Cheers to You: The Work of Celebration
My forced soul sabbatical is going about as I imagined.
I spent much of the first week binging Netflix, but all the while battling feelings of failure. Although I was thoroughly enjoying Dead to Me, I was also playing that same sad tape over and over again in my mind: ‘I am a year out from getting my PhD and this is where I am? Without full-time work, piecing together a career from academic scraps?’
I did make good on one promise. I started meeting up with friends. You know, those people who you always say, “We need to get together,” yes, we finally got together.
It was a simple meetup at one of my favorite coffee shops. What I loved was that small talk dove into deep conversation quickly. Despite my usual disposition of the patient listener, all my current woes started spilling out.
Side note: never underestimate a fresh perspective on your situation. She asked one question that shut everything down.
“Do you ever stop and celebrate your successes?”
No, of course not. I don’t celebrate. Who has time when you rush from task to task in a never-ending cycle of work? Besides, celebrating feels too much like grace. Like I’ve arrived. Like I should be, dare I say, happy… which feels so dangerously temporary.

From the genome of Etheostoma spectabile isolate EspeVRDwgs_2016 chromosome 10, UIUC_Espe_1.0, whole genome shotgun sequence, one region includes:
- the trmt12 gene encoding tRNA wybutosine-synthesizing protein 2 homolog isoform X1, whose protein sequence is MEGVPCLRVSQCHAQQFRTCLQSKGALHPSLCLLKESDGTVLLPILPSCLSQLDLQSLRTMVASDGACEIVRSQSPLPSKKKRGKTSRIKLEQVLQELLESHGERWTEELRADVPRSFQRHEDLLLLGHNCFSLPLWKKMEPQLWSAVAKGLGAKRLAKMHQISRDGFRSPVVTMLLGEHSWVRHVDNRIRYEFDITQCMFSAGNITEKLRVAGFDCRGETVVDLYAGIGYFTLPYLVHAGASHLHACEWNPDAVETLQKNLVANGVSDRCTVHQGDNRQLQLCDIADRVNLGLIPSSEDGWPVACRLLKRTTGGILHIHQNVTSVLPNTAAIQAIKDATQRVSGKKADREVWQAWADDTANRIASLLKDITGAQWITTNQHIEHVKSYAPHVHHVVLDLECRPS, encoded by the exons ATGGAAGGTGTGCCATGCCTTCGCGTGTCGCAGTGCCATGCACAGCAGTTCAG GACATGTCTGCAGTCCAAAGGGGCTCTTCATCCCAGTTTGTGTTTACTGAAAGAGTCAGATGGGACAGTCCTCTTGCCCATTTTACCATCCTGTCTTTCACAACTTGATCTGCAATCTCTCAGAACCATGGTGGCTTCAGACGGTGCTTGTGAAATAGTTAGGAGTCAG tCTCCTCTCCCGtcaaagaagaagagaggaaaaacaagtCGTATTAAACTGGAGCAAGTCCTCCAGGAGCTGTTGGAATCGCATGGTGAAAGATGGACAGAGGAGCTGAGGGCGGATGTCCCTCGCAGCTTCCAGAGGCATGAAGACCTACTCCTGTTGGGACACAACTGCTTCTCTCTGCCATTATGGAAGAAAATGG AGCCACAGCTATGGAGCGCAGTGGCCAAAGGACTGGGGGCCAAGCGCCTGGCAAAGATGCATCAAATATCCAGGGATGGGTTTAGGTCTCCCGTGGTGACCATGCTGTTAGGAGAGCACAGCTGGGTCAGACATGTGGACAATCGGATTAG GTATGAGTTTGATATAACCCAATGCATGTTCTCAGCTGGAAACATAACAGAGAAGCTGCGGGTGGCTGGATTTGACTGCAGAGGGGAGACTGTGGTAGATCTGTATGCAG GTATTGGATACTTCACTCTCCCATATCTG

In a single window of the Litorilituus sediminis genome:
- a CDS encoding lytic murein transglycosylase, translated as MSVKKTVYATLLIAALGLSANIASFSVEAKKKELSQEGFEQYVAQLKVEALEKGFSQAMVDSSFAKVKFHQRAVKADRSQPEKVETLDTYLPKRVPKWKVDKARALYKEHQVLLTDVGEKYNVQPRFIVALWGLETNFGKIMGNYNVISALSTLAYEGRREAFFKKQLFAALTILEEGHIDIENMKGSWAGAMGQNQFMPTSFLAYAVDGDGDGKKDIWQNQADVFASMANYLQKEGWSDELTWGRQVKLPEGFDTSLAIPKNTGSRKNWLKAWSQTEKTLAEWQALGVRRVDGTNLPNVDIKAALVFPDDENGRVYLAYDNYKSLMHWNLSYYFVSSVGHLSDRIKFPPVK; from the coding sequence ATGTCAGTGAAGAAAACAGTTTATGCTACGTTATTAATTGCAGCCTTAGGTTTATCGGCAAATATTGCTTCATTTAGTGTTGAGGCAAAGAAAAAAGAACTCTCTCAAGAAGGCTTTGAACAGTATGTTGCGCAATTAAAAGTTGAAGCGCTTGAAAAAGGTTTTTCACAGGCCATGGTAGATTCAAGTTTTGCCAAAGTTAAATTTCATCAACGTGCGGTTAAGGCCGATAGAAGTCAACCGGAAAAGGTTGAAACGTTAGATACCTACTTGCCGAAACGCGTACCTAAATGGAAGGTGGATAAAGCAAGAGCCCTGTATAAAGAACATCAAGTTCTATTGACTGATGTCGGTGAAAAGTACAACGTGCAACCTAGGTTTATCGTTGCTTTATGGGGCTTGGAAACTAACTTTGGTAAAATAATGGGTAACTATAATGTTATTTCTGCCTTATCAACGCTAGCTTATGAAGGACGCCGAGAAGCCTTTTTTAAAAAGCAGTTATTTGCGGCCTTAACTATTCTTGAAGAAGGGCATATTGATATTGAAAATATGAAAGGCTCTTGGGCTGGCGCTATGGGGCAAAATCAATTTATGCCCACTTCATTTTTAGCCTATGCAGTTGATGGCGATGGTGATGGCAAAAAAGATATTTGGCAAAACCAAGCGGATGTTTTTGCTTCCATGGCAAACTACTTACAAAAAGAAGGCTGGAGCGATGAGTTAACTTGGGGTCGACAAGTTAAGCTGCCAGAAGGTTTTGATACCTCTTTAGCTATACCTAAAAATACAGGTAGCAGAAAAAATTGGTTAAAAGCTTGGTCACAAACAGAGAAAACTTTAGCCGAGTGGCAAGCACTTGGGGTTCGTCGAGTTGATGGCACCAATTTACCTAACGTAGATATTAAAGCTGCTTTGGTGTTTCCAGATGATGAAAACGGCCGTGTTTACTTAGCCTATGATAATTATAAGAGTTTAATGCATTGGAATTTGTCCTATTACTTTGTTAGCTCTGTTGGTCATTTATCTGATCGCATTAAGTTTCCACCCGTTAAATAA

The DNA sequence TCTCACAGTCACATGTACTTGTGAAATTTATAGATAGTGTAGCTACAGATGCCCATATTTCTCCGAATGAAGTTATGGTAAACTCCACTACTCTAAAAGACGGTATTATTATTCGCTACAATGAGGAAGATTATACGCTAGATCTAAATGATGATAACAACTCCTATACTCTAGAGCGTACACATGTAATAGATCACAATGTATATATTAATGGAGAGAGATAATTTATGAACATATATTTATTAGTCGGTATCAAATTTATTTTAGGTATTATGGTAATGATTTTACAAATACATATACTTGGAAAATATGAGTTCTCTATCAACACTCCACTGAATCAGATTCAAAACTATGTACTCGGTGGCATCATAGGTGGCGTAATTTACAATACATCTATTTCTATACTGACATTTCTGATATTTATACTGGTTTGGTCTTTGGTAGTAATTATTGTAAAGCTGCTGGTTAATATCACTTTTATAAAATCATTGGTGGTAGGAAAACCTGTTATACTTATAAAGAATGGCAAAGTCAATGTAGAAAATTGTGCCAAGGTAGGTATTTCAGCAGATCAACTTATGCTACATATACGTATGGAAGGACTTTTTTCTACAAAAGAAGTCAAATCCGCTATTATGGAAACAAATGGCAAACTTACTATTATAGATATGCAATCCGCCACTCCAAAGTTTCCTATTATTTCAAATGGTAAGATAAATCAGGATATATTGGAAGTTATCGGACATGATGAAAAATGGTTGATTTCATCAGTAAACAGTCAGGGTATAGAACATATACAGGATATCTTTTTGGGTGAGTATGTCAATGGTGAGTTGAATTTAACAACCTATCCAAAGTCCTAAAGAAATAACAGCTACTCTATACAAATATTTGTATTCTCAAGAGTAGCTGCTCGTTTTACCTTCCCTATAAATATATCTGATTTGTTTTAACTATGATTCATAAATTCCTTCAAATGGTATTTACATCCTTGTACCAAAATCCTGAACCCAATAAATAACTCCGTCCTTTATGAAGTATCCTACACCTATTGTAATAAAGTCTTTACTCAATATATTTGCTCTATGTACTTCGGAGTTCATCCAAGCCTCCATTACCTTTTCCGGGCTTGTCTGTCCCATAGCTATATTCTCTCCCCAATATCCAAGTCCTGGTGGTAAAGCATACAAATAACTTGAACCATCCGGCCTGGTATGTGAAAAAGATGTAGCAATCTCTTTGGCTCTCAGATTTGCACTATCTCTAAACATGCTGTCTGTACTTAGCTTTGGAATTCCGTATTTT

Author Brene Brown has a great take on this from her book Daring Greatly (and if you’re not into reading, she discusses this concept in her current Netflix special, The Call to Courage, as well). She calls it “foreboding joy.” It’s that sense of dread we feel that runs right alongside happiness. We just know goodness will give way to something terrible. For some, she says, they “rehearse tragedy,” which is when they play the worst-case-scenario game. While I do that as well, my joy avoidance usually comes in the way of working. If I keep piling on projects and never celebrate, never rest, I can’t be disappointed when that new shiny happy feeling wears off.
But that’s now how it works.
This doesn’t make me feel anything more than just tired. So very tired. Not to mention that I’m forgetful of all my accomplishments while keeping my struggles all too front and center. I won’t just burn out… I’ll spontaneously combust.
So, yes, I’m resting, but I’m also celebrating. I’m taking this season to reflect on a great year of teaching. I’m recognizing the fears that I’ve conquered and all that I’ve learned. I’m dwelling in that “now thing.”
Over coffee, my friend reminded me that my ambitious drive needn’t lay dormant. I have something to do this season. I need to actively pursue my interests and the activities that fill me up. There are books to read, sushi to eat, and rest to be had. That’s my new job.
Okay then. Off I go. I’ve got work to do.